DDoS attack vector rises as Sierra Wireless product compromised

DDoS attack vector rises as Sierra Wireless product compromised

Data centres should be on the alert for an increase in botnet attacks as Sierra Wireless warns its AirLink gateway product has been compromised.

Sierra Wireless has been warning customers to change their default access credentials on AirLink gateway products after they discovered the wireless products have been compromised by Mirai malware.

Mirai, a particulalrly vicious combination of malware and botnet was in the news recently after a 620 Gbps distributed denial-of-service (DDoS) attack on the prominent security blog Krebs on Security, has enslaved thousands  maybe millions - of Internet of Things (IoT) devices, from CCTV cameras to routers.

Over the weekend the Industrial Control Systems Cyber Emergency Response Team (ICS-CERT) issued a security advisory warning that these products are susceptible to the Linux-based malware.

According to Sierra Wireless, that there have been reports of devices becoming infected due to the use of default credentials within the gateways' password ACEmanager.

The communications equipment maker says after the malware compromises a product, it deletes itself and resides only in memory before it starts to scan for more vulnerable devices and then contacts the Mirai server, which may then use the device in future DDoS attacks.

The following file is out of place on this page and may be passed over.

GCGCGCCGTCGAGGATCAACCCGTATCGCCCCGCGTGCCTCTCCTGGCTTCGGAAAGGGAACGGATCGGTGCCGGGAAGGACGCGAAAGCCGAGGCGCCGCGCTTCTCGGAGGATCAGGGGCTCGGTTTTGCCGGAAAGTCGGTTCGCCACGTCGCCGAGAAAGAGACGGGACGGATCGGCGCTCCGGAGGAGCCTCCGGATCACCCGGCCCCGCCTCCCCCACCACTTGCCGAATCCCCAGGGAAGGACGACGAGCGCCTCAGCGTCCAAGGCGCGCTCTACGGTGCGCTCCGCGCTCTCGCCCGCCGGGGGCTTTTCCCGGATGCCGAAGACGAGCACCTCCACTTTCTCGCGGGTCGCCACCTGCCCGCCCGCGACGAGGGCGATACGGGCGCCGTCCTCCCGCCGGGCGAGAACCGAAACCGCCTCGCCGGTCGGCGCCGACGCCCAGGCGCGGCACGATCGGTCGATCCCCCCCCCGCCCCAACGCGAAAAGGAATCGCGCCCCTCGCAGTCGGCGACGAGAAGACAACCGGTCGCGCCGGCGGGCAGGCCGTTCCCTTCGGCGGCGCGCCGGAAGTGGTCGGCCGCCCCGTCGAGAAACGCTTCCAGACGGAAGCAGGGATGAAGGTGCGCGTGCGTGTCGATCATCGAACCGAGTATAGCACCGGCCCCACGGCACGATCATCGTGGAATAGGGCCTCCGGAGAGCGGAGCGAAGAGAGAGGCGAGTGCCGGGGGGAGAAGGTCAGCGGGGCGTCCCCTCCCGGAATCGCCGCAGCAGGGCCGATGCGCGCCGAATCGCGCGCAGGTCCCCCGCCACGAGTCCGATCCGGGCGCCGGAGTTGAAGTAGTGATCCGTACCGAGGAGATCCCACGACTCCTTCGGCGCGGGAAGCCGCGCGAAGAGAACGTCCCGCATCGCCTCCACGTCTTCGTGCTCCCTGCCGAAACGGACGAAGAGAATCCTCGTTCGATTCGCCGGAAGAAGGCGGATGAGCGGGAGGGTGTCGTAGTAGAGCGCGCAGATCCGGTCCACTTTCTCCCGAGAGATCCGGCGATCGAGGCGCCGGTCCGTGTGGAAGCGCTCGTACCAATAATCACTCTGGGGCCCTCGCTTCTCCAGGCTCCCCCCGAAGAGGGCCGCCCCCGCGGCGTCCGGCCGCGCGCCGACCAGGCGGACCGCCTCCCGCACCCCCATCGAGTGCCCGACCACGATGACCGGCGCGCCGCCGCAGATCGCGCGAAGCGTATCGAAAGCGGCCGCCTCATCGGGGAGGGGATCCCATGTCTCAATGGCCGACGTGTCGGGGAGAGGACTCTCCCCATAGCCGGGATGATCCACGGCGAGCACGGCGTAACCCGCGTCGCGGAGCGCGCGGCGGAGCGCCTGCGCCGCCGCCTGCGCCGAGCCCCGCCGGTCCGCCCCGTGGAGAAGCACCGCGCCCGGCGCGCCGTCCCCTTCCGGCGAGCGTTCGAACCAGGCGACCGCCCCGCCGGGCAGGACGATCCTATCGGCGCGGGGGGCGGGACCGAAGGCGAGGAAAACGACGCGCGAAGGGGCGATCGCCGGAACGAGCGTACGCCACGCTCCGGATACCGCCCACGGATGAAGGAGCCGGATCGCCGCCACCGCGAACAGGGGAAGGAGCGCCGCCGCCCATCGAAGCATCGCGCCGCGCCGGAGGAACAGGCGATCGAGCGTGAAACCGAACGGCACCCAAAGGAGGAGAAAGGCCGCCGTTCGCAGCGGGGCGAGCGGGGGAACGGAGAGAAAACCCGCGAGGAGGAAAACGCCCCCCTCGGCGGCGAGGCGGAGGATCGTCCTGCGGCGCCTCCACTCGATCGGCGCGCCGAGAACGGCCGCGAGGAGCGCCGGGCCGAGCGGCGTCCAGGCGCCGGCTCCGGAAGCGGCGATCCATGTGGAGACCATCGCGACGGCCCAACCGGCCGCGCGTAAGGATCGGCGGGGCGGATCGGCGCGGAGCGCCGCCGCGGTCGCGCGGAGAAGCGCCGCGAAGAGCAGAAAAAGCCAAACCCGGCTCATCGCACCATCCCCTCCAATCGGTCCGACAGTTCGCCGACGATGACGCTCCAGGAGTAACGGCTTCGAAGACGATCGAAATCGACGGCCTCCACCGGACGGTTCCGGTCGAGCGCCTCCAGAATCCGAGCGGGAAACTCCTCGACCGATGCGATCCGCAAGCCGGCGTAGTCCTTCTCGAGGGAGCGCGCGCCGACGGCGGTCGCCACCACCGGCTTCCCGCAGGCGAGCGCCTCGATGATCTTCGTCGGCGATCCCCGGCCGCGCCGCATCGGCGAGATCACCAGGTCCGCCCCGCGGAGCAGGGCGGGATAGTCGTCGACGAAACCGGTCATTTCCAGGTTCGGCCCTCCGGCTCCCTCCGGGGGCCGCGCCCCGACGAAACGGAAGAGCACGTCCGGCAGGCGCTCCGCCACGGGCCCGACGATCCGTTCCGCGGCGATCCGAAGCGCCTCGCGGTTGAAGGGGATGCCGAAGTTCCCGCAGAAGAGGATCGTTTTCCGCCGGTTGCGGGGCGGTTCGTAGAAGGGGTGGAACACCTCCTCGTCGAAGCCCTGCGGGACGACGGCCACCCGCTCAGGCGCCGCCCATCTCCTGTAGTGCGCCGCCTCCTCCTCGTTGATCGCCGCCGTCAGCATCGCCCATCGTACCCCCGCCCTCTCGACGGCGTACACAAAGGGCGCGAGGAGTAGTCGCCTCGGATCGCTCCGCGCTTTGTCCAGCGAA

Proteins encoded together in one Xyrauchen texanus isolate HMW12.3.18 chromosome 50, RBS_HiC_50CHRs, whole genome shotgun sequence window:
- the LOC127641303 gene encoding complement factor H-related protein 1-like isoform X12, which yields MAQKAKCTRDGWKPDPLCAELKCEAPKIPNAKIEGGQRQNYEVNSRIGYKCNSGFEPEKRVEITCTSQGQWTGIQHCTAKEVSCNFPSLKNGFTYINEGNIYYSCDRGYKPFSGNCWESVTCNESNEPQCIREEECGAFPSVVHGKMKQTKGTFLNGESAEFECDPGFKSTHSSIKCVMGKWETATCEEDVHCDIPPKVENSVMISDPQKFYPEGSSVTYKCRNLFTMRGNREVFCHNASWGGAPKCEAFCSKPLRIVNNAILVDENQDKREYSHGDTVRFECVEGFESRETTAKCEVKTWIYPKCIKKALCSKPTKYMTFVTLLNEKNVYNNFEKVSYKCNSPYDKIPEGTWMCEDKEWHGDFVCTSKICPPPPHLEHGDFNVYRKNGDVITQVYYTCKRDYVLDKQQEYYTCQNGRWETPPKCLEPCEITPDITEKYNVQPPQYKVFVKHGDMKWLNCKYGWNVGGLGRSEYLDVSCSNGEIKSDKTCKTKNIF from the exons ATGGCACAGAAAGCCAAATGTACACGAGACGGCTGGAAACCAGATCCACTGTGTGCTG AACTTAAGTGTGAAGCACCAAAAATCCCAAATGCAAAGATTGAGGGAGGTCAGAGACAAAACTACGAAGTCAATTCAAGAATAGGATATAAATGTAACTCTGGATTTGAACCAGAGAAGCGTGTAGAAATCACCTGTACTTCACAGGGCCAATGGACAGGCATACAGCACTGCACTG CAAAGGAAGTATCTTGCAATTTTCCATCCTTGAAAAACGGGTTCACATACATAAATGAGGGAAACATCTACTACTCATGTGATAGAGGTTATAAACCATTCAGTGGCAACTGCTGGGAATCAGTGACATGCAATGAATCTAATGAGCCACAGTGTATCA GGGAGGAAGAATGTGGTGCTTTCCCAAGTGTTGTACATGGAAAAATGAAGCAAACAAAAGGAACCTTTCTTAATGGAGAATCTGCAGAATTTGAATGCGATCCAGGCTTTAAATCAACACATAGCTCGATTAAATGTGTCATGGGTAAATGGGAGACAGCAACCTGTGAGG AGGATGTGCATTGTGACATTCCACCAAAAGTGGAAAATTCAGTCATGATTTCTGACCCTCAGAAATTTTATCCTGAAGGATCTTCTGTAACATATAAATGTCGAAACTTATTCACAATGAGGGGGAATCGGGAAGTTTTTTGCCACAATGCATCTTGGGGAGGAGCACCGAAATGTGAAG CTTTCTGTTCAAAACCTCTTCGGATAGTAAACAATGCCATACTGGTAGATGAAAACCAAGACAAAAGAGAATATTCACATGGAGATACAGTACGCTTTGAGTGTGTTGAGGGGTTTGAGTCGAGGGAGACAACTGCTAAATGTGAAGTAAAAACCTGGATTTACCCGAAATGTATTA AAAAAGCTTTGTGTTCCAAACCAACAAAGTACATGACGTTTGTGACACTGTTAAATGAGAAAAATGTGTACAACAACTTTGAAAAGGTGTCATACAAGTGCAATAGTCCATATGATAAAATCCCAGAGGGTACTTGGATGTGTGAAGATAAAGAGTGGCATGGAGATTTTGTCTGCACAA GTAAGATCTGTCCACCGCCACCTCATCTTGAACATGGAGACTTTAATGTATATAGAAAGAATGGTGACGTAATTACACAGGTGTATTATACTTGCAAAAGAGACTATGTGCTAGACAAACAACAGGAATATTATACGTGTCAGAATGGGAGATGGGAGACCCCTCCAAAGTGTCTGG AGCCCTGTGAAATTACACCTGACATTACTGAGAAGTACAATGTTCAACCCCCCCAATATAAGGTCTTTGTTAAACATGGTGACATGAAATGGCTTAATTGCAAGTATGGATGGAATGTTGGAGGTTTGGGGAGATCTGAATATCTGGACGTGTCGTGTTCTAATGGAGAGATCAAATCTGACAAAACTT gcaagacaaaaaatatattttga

Sean Newman, director at Corero Network Security said: “It’s kind of understandable that passwords protecting the majority of network enabled consumer devices get left at their factory defaults, as end-users often lack the awareness or confidence to change them – in these cases, manufacturers need to start taking more proactive measures to help ensure users are aware and making it simple for them to update passwords without fear of rendering the devices unusable.

“However, when it comes to commercial equipment, there is simply no excuse for IT professionals and installers of such equipment to leave devices in their default security state.  Even for the simplest of devices which require any kind of configuration, there will be password controlled access which should be updated.  Sierra’s products have been unlucky enough to become the next target, but that’s not due to anything remiss on their part, and there are many more vendors out there with products in the same position, waiting to become the next mass target.  Well done to Sierra for proactively reaching out to their customers and highlighting the risk and reminding them to do, essentially, what they should have done anyway!”

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